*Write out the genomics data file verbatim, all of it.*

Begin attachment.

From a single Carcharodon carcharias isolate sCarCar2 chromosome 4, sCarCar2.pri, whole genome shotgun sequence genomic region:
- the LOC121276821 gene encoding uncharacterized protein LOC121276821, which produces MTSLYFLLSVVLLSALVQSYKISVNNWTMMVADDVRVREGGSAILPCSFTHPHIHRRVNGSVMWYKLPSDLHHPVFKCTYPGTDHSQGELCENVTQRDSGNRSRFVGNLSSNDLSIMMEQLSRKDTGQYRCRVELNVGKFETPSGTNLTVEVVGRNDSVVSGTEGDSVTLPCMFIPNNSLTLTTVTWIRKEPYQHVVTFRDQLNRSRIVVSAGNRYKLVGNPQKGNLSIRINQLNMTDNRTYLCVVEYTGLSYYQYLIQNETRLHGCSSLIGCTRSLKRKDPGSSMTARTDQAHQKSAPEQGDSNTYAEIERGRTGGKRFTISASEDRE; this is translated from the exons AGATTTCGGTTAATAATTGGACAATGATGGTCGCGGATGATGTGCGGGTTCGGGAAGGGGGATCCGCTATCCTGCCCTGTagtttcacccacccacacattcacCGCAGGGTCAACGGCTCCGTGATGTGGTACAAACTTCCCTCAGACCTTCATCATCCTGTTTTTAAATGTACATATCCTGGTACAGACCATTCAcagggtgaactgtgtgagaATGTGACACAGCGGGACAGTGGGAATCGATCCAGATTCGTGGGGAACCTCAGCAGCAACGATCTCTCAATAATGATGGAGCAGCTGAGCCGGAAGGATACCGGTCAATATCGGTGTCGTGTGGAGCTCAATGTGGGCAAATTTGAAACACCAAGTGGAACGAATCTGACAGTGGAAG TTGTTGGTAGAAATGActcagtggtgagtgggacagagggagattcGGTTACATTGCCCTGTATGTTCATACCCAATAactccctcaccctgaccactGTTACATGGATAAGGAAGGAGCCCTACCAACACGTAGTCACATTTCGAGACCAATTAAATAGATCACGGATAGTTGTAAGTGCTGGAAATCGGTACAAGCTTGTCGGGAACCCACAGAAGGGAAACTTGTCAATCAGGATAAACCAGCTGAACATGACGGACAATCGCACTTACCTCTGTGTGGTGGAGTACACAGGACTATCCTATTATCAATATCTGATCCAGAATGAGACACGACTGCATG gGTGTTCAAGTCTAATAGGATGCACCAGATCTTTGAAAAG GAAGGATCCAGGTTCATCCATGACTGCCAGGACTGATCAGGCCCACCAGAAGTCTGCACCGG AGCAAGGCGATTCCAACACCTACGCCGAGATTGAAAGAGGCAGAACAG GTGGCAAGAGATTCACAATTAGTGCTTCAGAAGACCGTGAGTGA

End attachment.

From a single Carcharodon carcharias isolate sCarCar2 chromosome 4, sCarCar2.pri, whole genome shotgun sequence genomic region:
- the LOC121276821 gene encoding uncharacterized protein LOC121276821, which produces MTSLYFLLSVVLLSALVQSYKISVNNWTMMVADDVRVREGGSAILPCSFTHPHIHRRVNGSVMWYKLPSDLHHPVFKCTYPGTDHSQGELCENVTQRDSGNRSRFVGNLSSNDLSIMMEQLSRKDTGQYRCRVELNVGKFETPSGTNLTVEVVGRNDSVVSGTEGDSVTLPCMFIPNNSLTLTTVTWIRKEPYQHVVTFRDQLNRSRIVVSAGNRYKLVGNPQKGNLSIRINQLNMTDNRTYLCVVEYTGLSYYQYLIQNETRLHGCSSLIGCTRSLKRKDPGSSMTARTDQAHQKSAPEQGDSNTYAEIERGRTGGKRFTISASEDRE; this is translated from the exons AGATTTCGGTTAATAATTGGACAATGATGGTCGCGGATGATGTGCGGGTTCGGGAAGGGGGATCCGCTATCCTGCCCTGTagtttcacccacccacacattcacCGCAGGGTCAACGGCTCCGTGATGTGGTACAAACTTCCCTCAGACCTTCATCATCCTGTTTTTAAATGTACATATCCTGGTACAGACCATTCAcagggtgaactgtgtgagaATGTGACACAGCGGGACAGTGGGAATCGATCCAGATTCGTGGGGAACCTCAGCAGCAACGATCTCTCAATAATGATGGAGCAGCTGAGCCGGAAGGATACCGGTCAATATCGGTGTCGTGTGGAGCTCAATGTGGGCAAATTTGAAACACCAAGTGGAACGAATCTGACAGTGGAAG TTGTTGGTAGAAATGActcagtggtgagtgggacagagggagattcGGTTACATTGCCCTGTATGTTCATACCCAATAactccctcaccctgaccactGTTACATGGATAAGGAAGGAGCCCTACCAACACGTAGTCACATTTCGAGACCAATTAAATAGATCACGGATAGTTGTAAGTGCTGGAAATCGGTACAAGCTTGTCGGGAACCCACAGAAGGGAAACTTGTCAATCAGGATAAACCAGCTGAACATGACGGACAATCGCACTTACCTCTGTGTGGTGGAGTACACAGGACTATCCTATTATCAATATCTGATCCAGAATGAGACACGACTGCATG gGTGTTCAAGTCTAATAGGATGCACCAGATCTTTGAAAAG GAAGGATCCAGGTTCATCCATGACTGCCAGGACTGATCAGGCCCACCAGAAGTCTGCACCGG AGCAAGGCGATTCCAACACCTACGCCGAGATTGAAAGAGGCAGAACAG GTGGCAAGAGATTCACAATTAGTGCTTCAGAAGACCGTGAGTGA